- Joystick generates pilot pressure.
- The valve activates and displaces.
- The highest-load-pressure signal travels through the LS line to the pump.
- Pump displaces and generates flow.
- Hydraulic pressure increases between pump and valve.
The time sequences and individual processes that take place after actuating the joystick show the pump can only respond after the valve spool moves and a load signal has been sent to the LS line. Improving response means at least a part of the sequential processes must run in parallel. Therefore, the pump and valve should react simultaneously to operator commands.
Electrohydraulic flow matching
EFM can improve machine hydraulics' efficiency, stability, and dynamic response. EFM systems replace the pressure-controlled pump in HM-LS and HM-LUVD circuits with an electrically controlled, swivel-angle-adjusted pump that supplies required flow at the same time the valve opens. It results in the following improvements:
- The proportional pump modulates flow, letting excess pressure between pump and valve be set independent of the system's maximum load pressure. In certain cases, EFM's excess pressure is lower than the predetermined Δp for LS and LUVD systems, which saves energy.
- The pump in an EFM system does not operate as a pressure controller, but as an electroproportional variable pump in an open control loop. Thus, the pump no longer responds to changes in load pressure and, instead, operates independently without interaction with the pressure compensators.
- The pump and valve are controlled almost synchronously. Therefore, EFM eliminates delays between joystick inputs and the LS signal arriving at the pump. This, in turn, improves system response, and it increases stability with respect to disturbance variables. That is, the working hydraulics is more agile and less susceptible to oscillations.
- Another benefit, particularly appealing for machine manufacturers and hydraulics providers alike, is that EFM can use well-established components (variable pumps with electrohydraulic load-sensing valves). Thus, development work is limited to functional interactions between components in specific applications.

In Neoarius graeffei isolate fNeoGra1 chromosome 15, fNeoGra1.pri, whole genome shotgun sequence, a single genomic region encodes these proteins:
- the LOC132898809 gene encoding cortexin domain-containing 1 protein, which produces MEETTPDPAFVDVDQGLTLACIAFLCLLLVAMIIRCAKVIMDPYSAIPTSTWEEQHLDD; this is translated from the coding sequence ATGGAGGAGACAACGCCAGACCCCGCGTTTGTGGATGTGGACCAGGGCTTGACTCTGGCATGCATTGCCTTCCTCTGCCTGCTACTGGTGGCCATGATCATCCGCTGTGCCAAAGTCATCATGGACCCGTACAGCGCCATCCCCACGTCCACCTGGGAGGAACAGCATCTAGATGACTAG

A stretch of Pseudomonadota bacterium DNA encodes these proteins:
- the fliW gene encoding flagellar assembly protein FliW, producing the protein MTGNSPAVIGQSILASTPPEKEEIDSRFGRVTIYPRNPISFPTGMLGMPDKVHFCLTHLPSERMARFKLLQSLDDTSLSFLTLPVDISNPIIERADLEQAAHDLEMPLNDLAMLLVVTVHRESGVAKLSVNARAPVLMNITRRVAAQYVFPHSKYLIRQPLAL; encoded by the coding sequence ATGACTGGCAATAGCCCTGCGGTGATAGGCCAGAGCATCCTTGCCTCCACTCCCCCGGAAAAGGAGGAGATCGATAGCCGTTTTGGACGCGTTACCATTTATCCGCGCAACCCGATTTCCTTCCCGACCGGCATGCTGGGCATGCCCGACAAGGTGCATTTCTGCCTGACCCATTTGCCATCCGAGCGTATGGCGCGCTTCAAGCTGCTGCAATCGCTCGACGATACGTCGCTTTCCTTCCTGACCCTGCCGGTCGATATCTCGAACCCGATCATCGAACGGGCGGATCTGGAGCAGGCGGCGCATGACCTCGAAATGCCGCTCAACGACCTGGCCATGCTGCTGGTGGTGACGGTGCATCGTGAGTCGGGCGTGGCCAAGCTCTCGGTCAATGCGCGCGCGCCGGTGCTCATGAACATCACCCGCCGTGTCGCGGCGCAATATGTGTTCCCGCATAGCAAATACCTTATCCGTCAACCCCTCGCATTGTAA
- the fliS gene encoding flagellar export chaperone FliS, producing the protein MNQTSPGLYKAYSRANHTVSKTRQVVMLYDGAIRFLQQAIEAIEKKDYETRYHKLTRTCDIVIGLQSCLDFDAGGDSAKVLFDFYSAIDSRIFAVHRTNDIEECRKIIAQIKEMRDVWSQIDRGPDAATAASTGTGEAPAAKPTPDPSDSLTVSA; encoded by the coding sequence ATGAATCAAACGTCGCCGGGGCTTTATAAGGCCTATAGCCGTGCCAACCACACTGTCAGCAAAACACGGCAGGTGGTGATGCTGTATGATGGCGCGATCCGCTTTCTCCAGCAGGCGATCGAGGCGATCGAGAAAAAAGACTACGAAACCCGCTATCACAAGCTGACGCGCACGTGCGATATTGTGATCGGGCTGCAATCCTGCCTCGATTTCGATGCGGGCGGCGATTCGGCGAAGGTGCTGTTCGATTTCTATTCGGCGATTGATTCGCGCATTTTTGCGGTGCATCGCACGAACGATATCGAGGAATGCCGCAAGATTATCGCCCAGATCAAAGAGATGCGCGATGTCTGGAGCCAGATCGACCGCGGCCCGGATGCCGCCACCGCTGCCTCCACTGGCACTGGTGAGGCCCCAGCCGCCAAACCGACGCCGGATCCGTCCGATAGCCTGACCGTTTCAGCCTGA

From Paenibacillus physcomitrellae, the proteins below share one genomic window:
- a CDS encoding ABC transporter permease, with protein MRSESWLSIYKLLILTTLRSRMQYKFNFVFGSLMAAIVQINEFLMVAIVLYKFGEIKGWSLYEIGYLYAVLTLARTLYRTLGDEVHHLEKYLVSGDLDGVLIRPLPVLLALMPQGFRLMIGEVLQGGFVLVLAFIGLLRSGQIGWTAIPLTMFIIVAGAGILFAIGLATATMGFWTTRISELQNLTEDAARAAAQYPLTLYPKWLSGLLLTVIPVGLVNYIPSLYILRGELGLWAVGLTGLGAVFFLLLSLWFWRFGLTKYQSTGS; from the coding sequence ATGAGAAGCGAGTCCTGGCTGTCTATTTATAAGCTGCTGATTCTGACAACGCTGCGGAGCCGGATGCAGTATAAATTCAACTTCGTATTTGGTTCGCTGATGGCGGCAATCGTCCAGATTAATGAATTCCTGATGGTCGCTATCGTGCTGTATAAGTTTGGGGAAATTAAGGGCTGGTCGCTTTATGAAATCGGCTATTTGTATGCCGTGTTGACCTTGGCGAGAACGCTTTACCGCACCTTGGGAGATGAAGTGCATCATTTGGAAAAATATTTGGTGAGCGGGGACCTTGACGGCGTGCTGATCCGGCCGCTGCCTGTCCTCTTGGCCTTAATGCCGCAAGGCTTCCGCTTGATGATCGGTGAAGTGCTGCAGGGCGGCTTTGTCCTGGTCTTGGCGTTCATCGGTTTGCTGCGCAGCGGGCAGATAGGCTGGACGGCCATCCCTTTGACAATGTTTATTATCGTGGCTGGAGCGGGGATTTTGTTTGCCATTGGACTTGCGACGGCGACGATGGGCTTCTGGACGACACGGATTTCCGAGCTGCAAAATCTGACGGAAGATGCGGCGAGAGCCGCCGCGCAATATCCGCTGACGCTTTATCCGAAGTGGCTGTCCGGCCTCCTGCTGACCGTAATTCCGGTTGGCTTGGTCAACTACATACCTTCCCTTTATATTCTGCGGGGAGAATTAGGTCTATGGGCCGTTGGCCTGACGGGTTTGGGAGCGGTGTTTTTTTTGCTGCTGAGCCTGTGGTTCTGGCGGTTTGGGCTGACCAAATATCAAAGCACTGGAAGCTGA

EFM in practice
Here's a look at the behavior of EFM systems in two different applications. We reviewed a municipal shoulder mower that trims weeds and other vegetation along roadsides to evaluate energy consumption. The task is rather unique because the mower requires continuous and high flow rates at medium pressure, but obstacles frequently interrupt mowing. Then, the motorized drive must stop and the entire mower lifted over the obstruction.
Comparing HM-LS and EFM-LS systems shows the latter consumes about 5% less energy. Energy efficiency heavily depends on operating flows and pressures. But, in general, the lower the average hydraulic power (p × Q), the greater the relative energy advantages of EFM.
Another test compared the dynamic behavior of EFM-LS and HM-LS on a front-end loader filling a trailer. The accompanying graphics summarize measurements of the most important hydraulic and mechanical variables.
Clearly, the pump swivel angle, the generated load pressure, and loader hoist speed are significantly smoother without overshoots or vibrations for the EFM-LS compared to significantly rougher behavior for HM-LS.
In addition, comparing excess pressures again shows the energy advantages of EFM-LS, except when the pump completely swivels out or the system is undersupplied.
Current results with EFM solutions are quite encouraging. It simplifies the working hydraulics, improves stability with respect to disturbance variables, speeds response to command variables, and enhances energy efficiency — all while using proven electrical and hydraulic components.
Additional work in this area will focus on refining interactions between valves and pumps in all quasi-static and dynamic operating ranges. And verifying applications in which EFM offers an economically viable alternative to traditional load-sensing systems.